RUN welcomes release of ALP Higher Education Policy
21 Sep 2015
The Regional Universities Network (RUN) welcomes the ALP’s commitment to increasing student funding from 2018 by more than 27 per cent or $2,500 per student, per year, or $4 billion over four years under a “student funding guarantee”.
The Chair of RUN, Professor Jan Thomas, said that the additional funding and commitment to increasing the participation and completions at university by equity groups would assist regional universities and their communities.
“As well as increased funding per student, the ALP has proposed a new Higher Education Access and Growth Strategy to lift equity and improve student outcomes which will assist regional universities and their communities,” Professor Thomas said.
“Better pathways and preparation for students before they embark on bachelors degrees are important in boosting university degree completions. We are therefore disappointed that the ALP will not extend the demand driven system to sub-bachelor places as is proposed by the Government.
“Given the high proportion of low SES, mature age and part-time students at regional universities, raising the completion rate is a complex and challenging task. Mature age students often have to deal with the complexities of life, whether as caregivers or workers, and as such have to make decisions to stop their university studies for specific reasons, only to re-commence at a later date. With the best support in the world, some may never complete, but they deserve to be given the opportunity.
“Issues remain about where the additional funding for the ALP policy would come from, over and above that obtained from savings by scrapping some of the Government’s proposals, what real guarantee there would be that increased funding would be sustainable, and how the incentive scheme to lift completions would work, including whether there would be payment to universities on student completions.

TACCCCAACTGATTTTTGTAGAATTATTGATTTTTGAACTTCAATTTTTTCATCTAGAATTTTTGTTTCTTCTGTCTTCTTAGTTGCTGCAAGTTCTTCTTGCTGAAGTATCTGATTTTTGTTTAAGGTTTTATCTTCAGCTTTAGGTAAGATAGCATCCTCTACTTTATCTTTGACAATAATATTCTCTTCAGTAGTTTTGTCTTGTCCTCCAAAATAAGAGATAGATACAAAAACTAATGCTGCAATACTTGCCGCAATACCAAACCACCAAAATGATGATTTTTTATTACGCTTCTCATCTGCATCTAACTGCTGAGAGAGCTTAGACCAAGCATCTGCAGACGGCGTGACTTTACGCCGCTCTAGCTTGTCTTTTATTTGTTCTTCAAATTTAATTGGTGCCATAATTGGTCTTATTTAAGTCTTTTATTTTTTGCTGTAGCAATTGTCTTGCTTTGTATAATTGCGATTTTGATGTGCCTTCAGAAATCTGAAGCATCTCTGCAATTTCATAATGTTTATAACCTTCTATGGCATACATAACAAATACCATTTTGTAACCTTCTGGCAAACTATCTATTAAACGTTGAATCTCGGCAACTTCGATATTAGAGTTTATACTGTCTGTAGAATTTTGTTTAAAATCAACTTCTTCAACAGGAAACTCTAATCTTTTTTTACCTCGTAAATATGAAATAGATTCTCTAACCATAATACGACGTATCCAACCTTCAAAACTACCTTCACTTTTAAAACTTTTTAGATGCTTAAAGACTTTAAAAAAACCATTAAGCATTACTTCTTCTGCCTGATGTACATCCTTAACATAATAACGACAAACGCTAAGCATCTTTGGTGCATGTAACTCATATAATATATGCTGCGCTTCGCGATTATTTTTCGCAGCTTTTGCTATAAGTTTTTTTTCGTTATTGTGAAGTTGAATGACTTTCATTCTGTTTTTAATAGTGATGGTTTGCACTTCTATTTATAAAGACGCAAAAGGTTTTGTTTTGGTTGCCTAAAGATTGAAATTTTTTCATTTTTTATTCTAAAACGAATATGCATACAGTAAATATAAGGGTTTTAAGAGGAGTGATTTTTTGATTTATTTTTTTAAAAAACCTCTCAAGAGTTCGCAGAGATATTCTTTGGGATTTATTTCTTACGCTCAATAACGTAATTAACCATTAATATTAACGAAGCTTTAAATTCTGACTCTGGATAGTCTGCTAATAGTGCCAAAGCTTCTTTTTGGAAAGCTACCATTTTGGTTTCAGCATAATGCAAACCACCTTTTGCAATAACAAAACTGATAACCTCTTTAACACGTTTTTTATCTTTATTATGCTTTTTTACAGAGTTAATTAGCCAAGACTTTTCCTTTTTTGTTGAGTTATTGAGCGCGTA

“While we support assisting students to complete their degrees, there is no evidence that the demand driven student system has led to an increase in attrition rates. Many mature age students take significantly more than four years to complete, and may drop in and out of study. The demand driven system has given many a chance, and most will successfully complete university study.
“Very few students are admitted on the basis of very low ATARs. Giving students the opportunity to study for a degree doesn’t mean that academic standards are at risk: there is no inherent conflict between equity of opportunity and maintaining academic integrity.
“RUN welcomes the proposal to establish an independent Higher Education Productivity and Performance Commission, and the proposed increased funding for the Tertiary Education Quality and Standards Agency,” Professor Thomas said.
“We look forward to further consultation with the ALP on its higher education policy, including, should it win Government, via the green and white paper processes.”
Contact: Dr Caroline Perkins
Executive Director, Regional Universities Network, 0408 482 736
Find out more about the Regional Universities Network at www.run.edu.au Follow us on: Twitter: @RegUniNet Facebook: www.facebook.com/RegionalUniversitiesNetwork
Issued by: Diana Streak, RUN Media Adviser, 0422 536 064